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The First Men In The Moon H. G. [Herbert George] Wells

The Natural History of the Selenites

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Cavor speaks of them as Phi-oo and Tsi-puff. Phi-oo, he says, was about 5 ft. high; he had small slender legs about 18 in. long, and slight feet of the common lunar pattern. On these balanced a little body, throbbing with the pulsations of his heart. He had long, soft, many-jointed arms ending in a tentacled grip, and his neck was many-jointed in the usual way, but exceptionally short and thick. His head, says Cavor - apparently alluding to some previous description that has gone astray in space - "is of the common lunar type, but strangely modified. The mouth has the usual expressionless gape, but it is unusually small and pointing downward, and the mask is reduced to the size of a large flat nose-flap. On either side are the little eyes.

"The rest of the head is distended into a huge globe and the chitinous leathery cuticle of the mooncalf herds thins out to a mere membrane, through which the pulsating brain movements are distinctly visible. He in is a creature, indeed, with a tremendously hypertrophied brain, and with the rest of his organism both relatively and absolutely dwarfed."

In another passage Cavor compares the back view of him to Atlas supporting the world. Tsi-puff it seems was a very similar insect, but his "face" was drawn out to a considerable length, and the brain hypertrophy being in different regions, his head was not round but pear-shaped, with the stalk downward. There were also litter-carriers, lopsided beings, with enormous shoulders, very spidery ushers, and a squat foot attendant in Cavor's retinue.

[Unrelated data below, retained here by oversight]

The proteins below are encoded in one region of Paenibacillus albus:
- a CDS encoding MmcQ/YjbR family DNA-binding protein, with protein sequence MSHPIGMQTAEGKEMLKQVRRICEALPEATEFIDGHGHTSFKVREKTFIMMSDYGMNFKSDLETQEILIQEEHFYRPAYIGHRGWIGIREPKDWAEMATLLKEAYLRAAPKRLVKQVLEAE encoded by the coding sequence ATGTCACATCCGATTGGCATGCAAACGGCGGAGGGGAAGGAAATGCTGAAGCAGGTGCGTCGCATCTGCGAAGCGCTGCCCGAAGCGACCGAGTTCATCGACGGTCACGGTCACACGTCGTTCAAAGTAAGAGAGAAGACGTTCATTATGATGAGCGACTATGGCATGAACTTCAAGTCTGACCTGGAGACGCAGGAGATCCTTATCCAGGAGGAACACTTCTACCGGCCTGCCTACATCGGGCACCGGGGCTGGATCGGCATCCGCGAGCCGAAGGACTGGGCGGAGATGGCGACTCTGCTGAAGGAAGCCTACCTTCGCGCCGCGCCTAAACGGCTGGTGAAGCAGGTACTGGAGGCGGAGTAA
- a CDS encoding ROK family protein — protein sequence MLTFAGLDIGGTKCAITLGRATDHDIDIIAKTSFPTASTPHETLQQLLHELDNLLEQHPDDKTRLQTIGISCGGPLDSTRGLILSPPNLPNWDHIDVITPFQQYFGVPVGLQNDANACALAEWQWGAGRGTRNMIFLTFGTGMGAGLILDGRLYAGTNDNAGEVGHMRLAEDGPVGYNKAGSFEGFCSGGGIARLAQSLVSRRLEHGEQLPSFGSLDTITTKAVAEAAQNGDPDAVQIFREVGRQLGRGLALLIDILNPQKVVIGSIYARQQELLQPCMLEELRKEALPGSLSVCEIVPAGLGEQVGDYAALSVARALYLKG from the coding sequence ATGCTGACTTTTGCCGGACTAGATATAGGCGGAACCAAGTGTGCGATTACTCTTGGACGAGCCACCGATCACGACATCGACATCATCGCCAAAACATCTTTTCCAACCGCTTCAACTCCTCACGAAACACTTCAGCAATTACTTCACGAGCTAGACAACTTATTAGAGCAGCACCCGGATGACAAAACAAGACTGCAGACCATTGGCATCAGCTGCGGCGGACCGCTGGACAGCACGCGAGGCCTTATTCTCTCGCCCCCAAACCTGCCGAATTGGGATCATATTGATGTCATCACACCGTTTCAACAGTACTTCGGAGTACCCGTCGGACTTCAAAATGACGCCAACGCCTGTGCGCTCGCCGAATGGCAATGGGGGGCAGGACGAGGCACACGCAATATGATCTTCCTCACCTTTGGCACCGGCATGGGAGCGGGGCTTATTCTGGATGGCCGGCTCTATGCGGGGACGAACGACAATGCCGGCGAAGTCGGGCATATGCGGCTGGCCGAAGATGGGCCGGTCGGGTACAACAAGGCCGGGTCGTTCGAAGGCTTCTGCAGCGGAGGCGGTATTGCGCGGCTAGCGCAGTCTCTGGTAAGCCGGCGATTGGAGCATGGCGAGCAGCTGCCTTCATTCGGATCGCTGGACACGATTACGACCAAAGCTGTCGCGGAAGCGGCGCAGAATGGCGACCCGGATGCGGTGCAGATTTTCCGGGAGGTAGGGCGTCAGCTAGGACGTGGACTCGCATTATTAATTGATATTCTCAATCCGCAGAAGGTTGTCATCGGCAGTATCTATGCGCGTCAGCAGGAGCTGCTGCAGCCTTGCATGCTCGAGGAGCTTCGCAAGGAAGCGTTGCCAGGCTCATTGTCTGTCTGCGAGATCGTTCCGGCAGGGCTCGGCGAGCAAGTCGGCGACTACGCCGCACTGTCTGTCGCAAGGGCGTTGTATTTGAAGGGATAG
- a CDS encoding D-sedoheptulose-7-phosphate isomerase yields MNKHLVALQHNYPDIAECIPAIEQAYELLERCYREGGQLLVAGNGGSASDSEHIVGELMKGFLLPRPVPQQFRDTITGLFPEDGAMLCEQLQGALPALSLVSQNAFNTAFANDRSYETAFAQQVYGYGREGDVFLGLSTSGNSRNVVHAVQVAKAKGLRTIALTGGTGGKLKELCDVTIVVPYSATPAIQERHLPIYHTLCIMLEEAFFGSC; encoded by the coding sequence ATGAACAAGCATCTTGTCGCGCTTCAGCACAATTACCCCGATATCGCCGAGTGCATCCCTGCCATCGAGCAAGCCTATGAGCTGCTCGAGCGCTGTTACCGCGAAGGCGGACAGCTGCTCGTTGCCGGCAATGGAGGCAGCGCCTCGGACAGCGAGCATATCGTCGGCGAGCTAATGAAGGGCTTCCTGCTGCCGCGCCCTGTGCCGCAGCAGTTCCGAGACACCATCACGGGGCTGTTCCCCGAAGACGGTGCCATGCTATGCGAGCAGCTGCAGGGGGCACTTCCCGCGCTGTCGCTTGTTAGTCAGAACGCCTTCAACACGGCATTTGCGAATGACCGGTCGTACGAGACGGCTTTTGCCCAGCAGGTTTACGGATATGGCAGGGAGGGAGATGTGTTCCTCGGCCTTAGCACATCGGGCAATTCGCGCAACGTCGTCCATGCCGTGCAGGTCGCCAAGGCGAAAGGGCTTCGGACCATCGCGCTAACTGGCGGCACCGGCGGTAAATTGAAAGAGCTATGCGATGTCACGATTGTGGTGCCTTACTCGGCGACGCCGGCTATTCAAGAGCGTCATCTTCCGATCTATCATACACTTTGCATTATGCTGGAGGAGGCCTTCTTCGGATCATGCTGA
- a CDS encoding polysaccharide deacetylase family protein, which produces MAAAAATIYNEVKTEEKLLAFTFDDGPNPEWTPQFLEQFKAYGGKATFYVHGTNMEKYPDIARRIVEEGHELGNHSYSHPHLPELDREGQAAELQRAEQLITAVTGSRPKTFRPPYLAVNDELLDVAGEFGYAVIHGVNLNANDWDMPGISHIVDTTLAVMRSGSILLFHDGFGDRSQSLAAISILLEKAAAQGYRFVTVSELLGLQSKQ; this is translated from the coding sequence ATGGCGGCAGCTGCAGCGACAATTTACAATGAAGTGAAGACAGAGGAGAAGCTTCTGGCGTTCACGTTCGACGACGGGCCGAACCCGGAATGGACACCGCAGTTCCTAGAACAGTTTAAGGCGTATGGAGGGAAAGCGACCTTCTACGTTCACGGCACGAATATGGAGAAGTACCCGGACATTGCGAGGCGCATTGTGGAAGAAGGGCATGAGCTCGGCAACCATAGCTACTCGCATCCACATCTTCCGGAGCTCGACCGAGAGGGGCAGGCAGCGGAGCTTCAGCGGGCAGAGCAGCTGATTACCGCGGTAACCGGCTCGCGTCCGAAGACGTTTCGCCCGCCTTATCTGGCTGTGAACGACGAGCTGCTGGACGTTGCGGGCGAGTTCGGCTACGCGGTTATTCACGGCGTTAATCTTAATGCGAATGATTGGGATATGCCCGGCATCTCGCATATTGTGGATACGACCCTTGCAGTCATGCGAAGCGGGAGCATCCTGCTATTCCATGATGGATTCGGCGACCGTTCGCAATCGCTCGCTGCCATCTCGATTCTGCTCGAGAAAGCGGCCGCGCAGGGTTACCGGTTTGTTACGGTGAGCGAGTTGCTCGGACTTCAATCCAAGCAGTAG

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The manner in which Phi-oo and Tsi-puff attacked the problem of speech was fairly obvious. They came into this " hexagonal cell" in which Cavor was confined, and began imitating every sound he made, beginning with a cough. He seems to have grasped their intention with great quickness, and to have begun repeating words to them and pointing to indicate the application. The procedure was probably always the same. Phi-oo would attend to Cavor for a space, then point also and say the word he had heard.

The first word he mastered was "man," and the second "Mooney" - which Cavor on the spur of the moment seems to have used instead of "Selenite" for the moon race. As soon as Phi-oo was assured of the meaning of a word he repeated it to Tsi-puff, who remembered it infallibly. They mastered over one hundred English nouns at their first session.

Subsequently it seems they brought an artist with them to assist the work of explanation with sketches and diagrams - Cavor's drawings being rather crude. he was, says Cavor, "a being with an active arm and an arresting eye," and he seemed to draw with incredible swiftness.

The eleventh message is undoubtedly only a fragment of a longer communication. After some broken sentences, the record of which is unintelligible, it goes on:-

"But it will interest only linguists, and delay me too long, to give the details of the series of intent parleys of which these were the beginning, and, indeed, I very much doubt if I could give in anything like the proper order all the twistings and turnings that we made in our pursuit of mutual comprehension. Verbs were soon plain sailing - at least, such active verbs as I could express by drawings; some adjectives were easy, but when it came to abstract nouns, to prepositions, and the sort of hackneyed figures of speech, by means of which so much is expressed on earth, it was like diving in cork-jackets. Indeed, these difficulties were insurmountable until to the sixth lesson came a fourth assistant, a being with a huge football-shaped head, whose forte was clearly the pursuit of intricate analogy. He entered in a preoccupied manner, stumbling against a stool, and the difficulties that arose had to be presented to him with a certain amount of clamour and hitting and pricking before they reached his apprehension. But once he was involved his pentetration was amazing. Whenever there came a need of thinking beyond Phi-oo's by no means limited scope, this prolate-headed person was in request, but he invariably told the conclusion to Tsi-puff, in order that it might be remembered; Tsi-puff was ever the arsenal for facts. And so we advanced again.

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The First Men In The Moon
H. G. [Herbert George] Wells

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